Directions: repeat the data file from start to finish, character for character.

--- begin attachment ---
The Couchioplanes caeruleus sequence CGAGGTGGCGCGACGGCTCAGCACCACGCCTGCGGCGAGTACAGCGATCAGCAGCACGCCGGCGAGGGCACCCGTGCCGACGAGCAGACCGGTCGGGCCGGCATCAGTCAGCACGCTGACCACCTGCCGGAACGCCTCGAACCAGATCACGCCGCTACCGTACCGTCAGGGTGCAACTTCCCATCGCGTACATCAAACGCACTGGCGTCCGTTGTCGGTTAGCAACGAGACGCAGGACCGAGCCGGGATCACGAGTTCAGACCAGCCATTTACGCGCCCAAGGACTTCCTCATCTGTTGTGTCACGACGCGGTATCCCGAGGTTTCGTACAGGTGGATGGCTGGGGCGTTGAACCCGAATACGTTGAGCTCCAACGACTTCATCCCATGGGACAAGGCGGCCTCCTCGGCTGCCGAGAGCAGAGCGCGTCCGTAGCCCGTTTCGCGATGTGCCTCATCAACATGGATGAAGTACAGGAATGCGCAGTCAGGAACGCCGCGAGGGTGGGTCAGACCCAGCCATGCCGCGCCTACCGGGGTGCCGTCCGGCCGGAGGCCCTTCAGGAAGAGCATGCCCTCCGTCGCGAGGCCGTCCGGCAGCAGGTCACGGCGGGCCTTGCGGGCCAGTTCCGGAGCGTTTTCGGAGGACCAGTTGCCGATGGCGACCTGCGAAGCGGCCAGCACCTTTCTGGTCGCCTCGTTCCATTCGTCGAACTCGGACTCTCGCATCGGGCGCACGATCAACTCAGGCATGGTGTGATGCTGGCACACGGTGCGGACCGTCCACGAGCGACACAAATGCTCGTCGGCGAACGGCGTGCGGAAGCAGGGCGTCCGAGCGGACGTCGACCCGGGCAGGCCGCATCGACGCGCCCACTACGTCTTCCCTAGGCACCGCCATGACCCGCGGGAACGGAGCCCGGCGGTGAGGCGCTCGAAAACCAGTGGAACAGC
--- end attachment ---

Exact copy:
The Couchioplanes caeruleus sequence CGAGGTGGCGCGACGGCTCAGCACCACGCCTGCGGCGAGTACAGCGATCAGCAGCACGCCGGCGAGGGCACCCGTGCCGACGAGCAGACCGGTCGGGCCGGCATCAGTCAGCACGCTGACCACCTGCCGGAACGCCTCGAACCAGATCACGCCGCTACCGTACCGTCAGGGTGCAACTTCCCATCGCGTACATCAAACGCACTGGCGTCCGTTGTCGGTTAGCAACGAGACGCAGGACCGAGCCGGGATCACGAGTTCAGACCAGCCATTTACGCGCCCAAGGACTTCCTCATCTGTTGTGTCACGACGCGGTATCCCGAGGTTTCGTACAGGTGGATGGCTGGGGCGTTGAACCCGAATACGTTGAGCTCCAACGACTTCATCCCATGGGACAAGGCGGCCTCCTCGGCTGCCGAGAGCAGAGCGCGTCCGTAGCCCGTTTCGCGATGTGCCTCATCAACATGGATGAAGTACAGGAATGCGCAGTCAGGAACGCCGCGAGGGTGGGTCAGACCCAGCCATGCCGCGCCTACCGGGGTGCCGTCCGGCCGGAGGCCCTTCAGGAAGAGCATGCCCTCCGTCGCGAGGCCGTCCGGCAGCAGGTCACGGCGGGCCTTGCGGGCCAGTTCCGGAGCGTTTTCGGAGGACCAGTTGCCGATGGCGACCTGCGAAGCGGCCAGCACCTTTCTGGTCGCCTCGTTCCATTCGTCGAACTCGGACTCTCGCATCGGGCGCACGATCAACTCAGGCATGGTGTGATGCTGGCACACGGTGCGGACCGTCCACGAGCGACACAAATGCTCGTCGGCGAACGGCGTGCGGAAGCAGGGCGTCCGAGCGGACGTCGACCCGGGCAGGCCGCATCGACGCGCCCACTACGTCTTCCCTAGGCACCGCCATGACCCGCGGGAACGGAGCCCGGCGGTGAGGCGCTCGAAAACCAGTGGAACAGC